U.S. Department of Justice Clamps Down on Illicit NFT Activity
- The U.S. Department of Justice gets heavy-handed on an alleged rug pull dating back to January.
- A marked increase in illicit activity across the NFT space has drawn government scrutiny.
- The National Cryptocurrency Enforcement Team (NCET) formation could see more cybercriminals behind bars.
This year, NFT activity has seen a marked increase, with OpenSea recording record high trading volumes in January.
The surge in NFT activity has led to a marked increase in illicit activity. Reports of wash trading, rug pulls, and hacks have put NFTs on the radars of governments and regulators.
Russia’s invasion of Ukraine, resulting sanctions, and concerns over Russia circumventing sanctions via the digital space have led to even greater regulatory oversight.
U.S Department of Justice Charges the Scammers Behind Frosties
This week, the U.S Department of Justice (DoJ) has arrested two 20-year-olds. According to a press release, the Attorney’s Office of the Southern District of New York charged the two with,
“Conspiracy to commit wire fraud and conspiracy to commit money laundering in connection with a million-dollar scheme to defraud purchasers of NFTs advertised as Frosties.”
The press release goes on to say,
“Rather than providing the benefits advertised to Frosties NFT purchasers, Ethan NGUYEN and Andre LLACUNA transferred the cryptocurrency proceeds of the scheme to various cryptocurrency wallets under their control.”
The DoJ also noted that NGUYEN and LLACUNA were preparing for a second NFT collection launch titled “Embers,” which would generate approximately $1.5m in crypto proceeds.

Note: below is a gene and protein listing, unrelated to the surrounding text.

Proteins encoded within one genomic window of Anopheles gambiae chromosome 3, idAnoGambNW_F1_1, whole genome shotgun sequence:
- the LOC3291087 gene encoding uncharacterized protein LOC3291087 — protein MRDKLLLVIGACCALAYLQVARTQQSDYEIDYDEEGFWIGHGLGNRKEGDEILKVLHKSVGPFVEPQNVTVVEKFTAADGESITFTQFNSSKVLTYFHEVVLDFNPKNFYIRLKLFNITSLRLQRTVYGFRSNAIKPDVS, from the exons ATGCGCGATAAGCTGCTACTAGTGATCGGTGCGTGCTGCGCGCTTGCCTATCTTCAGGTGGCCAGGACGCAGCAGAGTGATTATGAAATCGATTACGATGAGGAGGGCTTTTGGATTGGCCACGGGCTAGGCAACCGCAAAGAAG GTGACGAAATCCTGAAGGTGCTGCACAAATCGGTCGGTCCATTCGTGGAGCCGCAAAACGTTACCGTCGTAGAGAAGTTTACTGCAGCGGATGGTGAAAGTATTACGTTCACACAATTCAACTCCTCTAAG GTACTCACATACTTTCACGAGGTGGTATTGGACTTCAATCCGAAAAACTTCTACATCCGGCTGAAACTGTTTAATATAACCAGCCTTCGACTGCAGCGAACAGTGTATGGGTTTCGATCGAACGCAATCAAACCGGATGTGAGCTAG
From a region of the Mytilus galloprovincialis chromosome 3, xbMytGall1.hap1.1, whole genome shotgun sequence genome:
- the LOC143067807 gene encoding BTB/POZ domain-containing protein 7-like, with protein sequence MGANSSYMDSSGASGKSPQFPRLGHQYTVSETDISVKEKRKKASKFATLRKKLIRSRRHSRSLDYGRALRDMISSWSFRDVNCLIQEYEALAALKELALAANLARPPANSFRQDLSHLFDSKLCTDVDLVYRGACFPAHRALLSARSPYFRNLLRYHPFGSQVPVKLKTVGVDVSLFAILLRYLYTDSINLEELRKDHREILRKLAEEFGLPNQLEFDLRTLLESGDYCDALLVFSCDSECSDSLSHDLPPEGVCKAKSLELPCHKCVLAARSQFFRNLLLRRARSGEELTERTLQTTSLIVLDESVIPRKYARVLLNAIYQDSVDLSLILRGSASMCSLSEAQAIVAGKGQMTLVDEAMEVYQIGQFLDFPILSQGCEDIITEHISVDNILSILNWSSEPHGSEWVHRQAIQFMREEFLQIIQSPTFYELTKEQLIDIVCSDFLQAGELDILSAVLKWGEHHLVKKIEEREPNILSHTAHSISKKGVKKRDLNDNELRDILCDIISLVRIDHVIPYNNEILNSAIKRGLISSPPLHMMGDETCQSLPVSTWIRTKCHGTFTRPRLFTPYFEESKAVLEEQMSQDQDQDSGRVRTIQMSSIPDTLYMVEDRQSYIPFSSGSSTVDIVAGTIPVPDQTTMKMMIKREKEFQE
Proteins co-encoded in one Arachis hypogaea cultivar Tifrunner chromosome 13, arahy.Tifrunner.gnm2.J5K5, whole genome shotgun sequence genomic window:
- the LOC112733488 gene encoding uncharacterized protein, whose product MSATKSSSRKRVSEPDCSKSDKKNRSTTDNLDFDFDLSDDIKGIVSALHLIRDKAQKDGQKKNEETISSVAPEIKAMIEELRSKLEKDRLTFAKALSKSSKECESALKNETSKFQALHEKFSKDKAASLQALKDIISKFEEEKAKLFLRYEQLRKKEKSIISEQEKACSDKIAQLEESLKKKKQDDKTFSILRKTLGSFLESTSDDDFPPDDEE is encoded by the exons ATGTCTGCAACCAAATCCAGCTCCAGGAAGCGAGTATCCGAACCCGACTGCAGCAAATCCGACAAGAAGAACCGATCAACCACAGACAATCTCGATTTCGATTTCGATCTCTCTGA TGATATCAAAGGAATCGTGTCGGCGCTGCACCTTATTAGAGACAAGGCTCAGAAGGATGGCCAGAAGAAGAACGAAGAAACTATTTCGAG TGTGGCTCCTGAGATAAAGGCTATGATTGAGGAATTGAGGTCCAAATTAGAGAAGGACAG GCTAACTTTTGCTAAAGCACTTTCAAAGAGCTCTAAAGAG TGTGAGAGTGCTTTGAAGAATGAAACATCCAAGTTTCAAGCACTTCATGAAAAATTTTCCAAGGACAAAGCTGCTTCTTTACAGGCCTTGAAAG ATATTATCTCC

The Frosties Rug Pull Costs Investors in the OpenSea Marketplace
In this case, anonymous creators collected sales proceeds from 8,888 NFTs. The Ethereum (ETH) proceeds were close to $1.3m.
The Frosties scam was the first “rug pull” of the year.
A “Rug pull” is a scam promotion of a digital asset via social media. Once the scammer has driven up the price, the scammer sells the NFT and, in this case, becomes worthless.
Other NFT Thefts
Late last year, OpenSea was able to intervene in an NFT theft. News had hit the wires of thieves stealing famous art gallery Todd Kramer’s NFT collection from his hot wallet. OpenSea was able to freeze the stolen assets, reportedly worth $2.2m. As a result of the freeze, 16 Bored Ape and Mutant Ape NFTs were no longer tradeable on OpenSea.
This week, DeFiance Capital Founder Arthur Cheong also became a victim of cybercrime. Cybercriminals stole an NFT collection worth more than $1.5m from his hot wallet.
With the DoJ and the Cryptocurrency Enforcement Team (NCET) task force in place, other cybercriminals will be watching over their shoulders.